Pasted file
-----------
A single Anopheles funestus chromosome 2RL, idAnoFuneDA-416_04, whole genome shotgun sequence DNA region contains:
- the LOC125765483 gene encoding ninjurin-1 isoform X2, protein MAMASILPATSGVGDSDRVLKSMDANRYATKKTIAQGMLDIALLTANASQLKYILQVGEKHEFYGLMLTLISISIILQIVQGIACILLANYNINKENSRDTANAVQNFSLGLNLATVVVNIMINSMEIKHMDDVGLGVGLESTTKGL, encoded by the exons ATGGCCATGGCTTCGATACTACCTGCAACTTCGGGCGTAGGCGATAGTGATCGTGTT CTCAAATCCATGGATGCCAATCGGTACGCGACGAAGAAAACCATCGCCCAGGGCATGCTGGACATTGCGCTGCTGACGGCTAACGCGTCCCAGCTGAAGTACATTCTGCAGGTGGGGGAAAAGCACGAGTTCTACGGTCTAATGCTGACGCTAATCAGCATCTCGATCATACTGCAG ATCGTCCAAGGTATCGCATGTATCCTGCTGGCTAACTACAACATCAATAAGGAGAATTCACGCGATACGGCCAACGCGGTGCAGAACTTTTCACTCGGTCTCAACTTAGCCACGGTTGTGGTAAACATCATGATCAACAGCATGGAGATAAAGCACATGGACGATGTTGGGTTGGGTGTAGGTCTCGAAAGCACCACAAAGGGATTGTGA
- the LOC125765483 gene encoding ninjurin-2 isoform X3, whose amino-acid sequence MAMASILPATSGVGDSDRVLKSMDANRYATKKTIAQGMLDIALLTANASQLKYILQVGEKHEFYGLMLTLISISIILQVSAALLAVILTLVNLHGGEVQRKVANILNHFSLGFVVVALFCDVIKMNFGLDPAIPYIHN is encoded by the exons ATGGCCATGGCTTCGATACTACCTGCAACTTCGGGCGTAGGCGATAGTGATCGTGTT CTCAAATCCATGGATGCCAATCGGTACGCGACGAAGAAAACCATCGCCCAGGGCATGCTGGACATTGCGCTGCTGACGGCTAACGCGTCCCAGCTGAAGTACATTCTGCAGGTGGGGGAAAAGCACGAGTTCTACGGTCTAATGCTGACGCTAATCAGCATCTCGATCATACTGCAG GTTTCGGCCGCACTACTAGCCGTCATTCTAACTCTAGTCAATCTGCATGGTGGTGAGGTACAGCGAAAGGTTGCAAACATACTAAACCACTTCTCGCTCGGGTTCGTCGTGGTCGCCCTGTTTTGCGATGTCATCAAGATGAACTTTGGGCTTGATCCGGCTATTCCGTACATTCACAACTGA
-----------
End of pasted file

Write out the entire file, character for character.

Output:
A single Anopheles funestus chromosome 2RL, idAnoFuneDA-416_04, whole genome shotgun sequence DNA region contains:
- the LOC125765483 gene encoding ninjurin-1 isoform X2, protein MAMASILPATSGVGDSDRVLKSMDANRYATKKTIAQGMLDIALLTANASQLKYILQVGEKHEFYGLMLTLISISIILQIVQGIACILLANYNINKENSRDTANAVQNFSLGLNLATVVVNIMINSMEIKHMDDVGLGVGLESTTKGL, encoded by the exons ATGGCCATGGCTTCGATACTACCTGCAACTTCGGGCGTAGGCGATAGTGATCGTGTT CTCAAATCCATGGATGCCAATCGGTACGCGACGAAGAAAACCATCGCCCAGGGCATGCTGGACATTGCGCTGCTGACGGCTAACGCGTCCCAGCTGAAGTACATTCTGCAGGTGGGGGAAAAGCACGAGTTCTACGGTCTAATGCTGACGCTAATCAGCATCTCGATCATACTGCAG ATCGTCCAAGGTATCGCATGTATCCTGCTGGCTAACTACAACATCAATAAGGAGAATTCACGCGATACGGCCAACGCGGTGCAGAACTTTTCACTCGGTCTCAACTTAGCCACGGTTGTGGTAAACATCATGATCAACAGCATGGAGATAAAGCACATGGACGATGTTGGGTTGGGTGTAGGTCTCGAAAGCACCACAAAGGGATTGTGA
- the LOC125765483 gene encoding ninjurin-2 isoform X3, whose amino-acid sequence MAMASILPATSGVGDSDRVLKSMDANRYATKKTIAQGMLDIALLTANASQLKYILQVGEKHEFYGLMLTLISISIILQVSAALLAVILTLVNLHGGEVQRKVANILNHFSLGFVVVALFCDVIKMNFGLDPAIPYIHN is encoded by the exons ATGGCCATGGCTTCGATACTACCTGCAACTTCGGGCGTAGGCGATAGTGATCGTGTT CTCAAATCCATGGATGCCAATCGGTACGCGACGAAGAAAACCATCGCCCAGGGCATGCTGGACATTGCGCTGCTGACGGCTAACGCGTCCCAGCTGAAGTACATTCTGCAGGTGGGGGAAAAGCACGAGTTCTACGGTCTAATGCTGACGCTAATCAGCATCTCGATCATACTGCAG GTTTCGGCCGCACTACTAGCCGTCATTCTAACTCTAGTCAATCTGCATGGTGGTGAGGTACAGCGAAAGGTTGCAAACATACTAAACCACTTCTCGCTCGGGTTCGTCGTGGTCGCCCTGTTTTGCGATGTCATCAAGATGAACTTTGGGCTTGATCCGGCTATTCCGTACATTCACAACTGA